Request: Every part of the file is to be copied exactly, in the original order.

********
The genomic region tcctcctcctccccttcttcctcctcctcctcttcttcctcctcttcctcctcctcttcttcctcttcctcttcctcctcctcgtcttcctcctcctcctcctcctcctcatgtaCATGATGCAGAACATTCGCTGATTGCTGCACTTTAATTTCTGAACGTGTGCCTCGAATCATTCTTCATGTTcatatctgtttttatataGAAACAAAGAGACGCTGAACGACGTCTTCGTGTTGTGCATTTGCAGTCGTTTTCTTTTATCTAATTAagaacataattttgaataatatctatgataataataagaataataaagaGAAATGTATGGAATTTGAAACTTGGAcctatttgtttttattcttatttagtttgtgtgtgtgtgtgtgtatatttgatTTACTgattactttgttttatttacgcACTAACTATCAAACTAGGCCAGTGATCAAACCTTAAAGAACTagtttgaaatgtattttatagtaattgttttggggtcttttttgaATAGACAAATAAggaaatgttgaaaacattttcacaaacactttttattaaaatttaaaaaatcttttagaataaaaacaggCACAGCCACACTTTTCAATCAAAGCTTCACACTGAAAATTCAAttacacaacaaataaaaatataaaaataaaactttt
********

The genomic region tcctcctcctccccttcttcctcctcctcctcttcttcctcctcttcctcctcctcttcttcctcttcctcttcctcctcctcgtcttcctcctcctcctcctcctcctcatgtaCATGATGCAGAACATTCGCTGATTGCTGCACTTTAATTTCTGAACGTGTGCCTCGAATCATTCTTCATGTTcatatctgtttttatataGAAACAAAGAGACGCTGAACGACGTCTTCGTGTTGTGCATTTGCAGTCGTTTTCTTTTATCTAATTAagaacataattttgaataatatctatgataataataagaataataaagaGAAATGTATGGAATTTGAAACTTGGAcctatttgtttttattcttatttagtttgtgtgtgtgtgtgtgtatatttgatTTACTgattactttgttttatttacgcACTAACTATCAAACTAGGCCAGTGATCAAACCTTAAAGAACTagtttgaaatgtattttatagtaattgttttggggtcttttttgaATAGACAAATAAggaaatgttgaaaacattttcacaaacactttttattaaaatttaaaaaatcttttagaataaaaacaggCACAGCCACACTTTTCAATCAAAGCTTCACACTGAAAATTCAAttacacaacaaataaaaatataaaaataaaactttt